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38  SAM JOHNSTON

f­ acilitated access to IPRs and international assistance but by their own investment in R&D capacities. Many developing countries have started to prioritize their R&D investments. China, a prominent example in recent years, doubled its gross domestic expenditure on R&D (GERD) to 1.54 per cent in 2011 compared with 2002 (UNESCO, 2011). China expects to invest USD 154 billion in R&D in 2011, second only to the United States in USD terms. GERD has remained stable in Brazil (0.9 per cent) and India (0.9 per cent), but this has resulted in significant new finds for R&D owing to strong economic growth. In 2011, India will spend USD 36 billion (eighth-highest in the world) and Brazil will spend USD 19 billion ­(eleventh-highest in the world). Mexico, South Africa, Argentina, Hungary, Romania, Turkey and Poland have billion dollar commitments to R&D and rank inside the top 40 countries in the world. Only China has a GERD above 1 per cent, whereas the OECD average is nearly 2 per cent, led by Japan (3.3 per cent), Sweden (3.3 per cent), Finland (3.1 per cent), South Korea (3.0 per cent) and the United States (2.7 per cent) (UNESCO, 2011). Additionally the ICT revolution has meant cheap and easy access to R&D and technologies. The global financial crisis has also shifted relative investments in that it has had larger effects on R&D budgets in many developed countries than in the developing world and resulted in the speeding-up of developing countries’ competitive edge. As the UNESCO Science Report 2010 concluded: [A]chieving knowledge-intensive growth . . . depends increasingly on a better use of knowledge, whatever the level of development, whatever its form and whatever its origin: new product and process technologies developed domestically, or the re-use and novel combination of knowledge developed elsewhere. This applies to manufacturing, agriculture and services in both the public and private sectors. . . . Knowledge accumulation and knowledge diffusion are able to take place at a faster pace, involving a growing number of new entrants and providing a threat to established institutions and positions. (UNESCO, 2010: 2, 26)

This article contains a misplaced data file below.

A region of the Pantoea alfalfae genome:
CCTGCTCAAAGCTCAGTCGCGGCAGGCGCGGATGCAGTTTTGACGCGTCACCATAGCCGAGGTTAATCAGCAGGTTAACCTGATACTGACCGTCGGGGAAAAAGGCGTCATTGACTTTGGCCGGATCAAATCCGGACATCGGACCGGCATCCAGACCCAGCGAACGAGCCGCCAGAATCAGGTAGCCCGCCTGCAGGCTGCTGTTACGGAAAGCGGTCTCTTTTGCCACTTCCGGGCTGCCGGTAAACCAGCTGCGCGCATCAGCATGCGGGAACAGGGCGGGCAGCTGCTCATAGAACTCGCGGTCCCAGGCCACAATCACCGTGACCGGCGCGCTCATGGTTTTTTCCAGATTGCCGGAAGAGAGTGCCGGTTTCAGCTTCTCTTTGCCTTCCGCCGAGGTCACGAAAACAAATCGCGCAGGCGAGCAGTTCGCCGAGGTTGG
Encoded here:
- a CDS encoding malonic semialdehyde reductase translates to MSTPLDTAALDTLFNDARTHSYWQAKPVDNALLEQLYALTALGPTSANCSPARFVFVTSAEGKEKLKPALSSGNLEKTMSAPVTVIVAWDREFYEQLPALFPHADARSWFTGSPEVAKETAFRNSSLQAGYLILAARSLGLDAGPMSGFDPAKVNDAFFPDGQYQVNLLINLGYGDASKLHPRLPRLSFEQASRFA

Governments nevertheless need to create the right policy environment to encourage people into R&D and private investment. For most developing countries, this will mean a significant long-term commitment of public funds to the tertiary education system, as in Korea, China, India and ­Brazil.

MDGs As noted before, the MDGs have provided an important focus for the entire international community and will offer important goals for the

Green Economy and Good Governance for Sustainable Development: Opportunities, Promises and Concerns  
Green Economy and Good Governance for Sustainable Development: Opportunities, Promises and Concerns  

Debates on green growth and environmental governance tend to be general in nature, and are often conceptual or limited to single disciplines...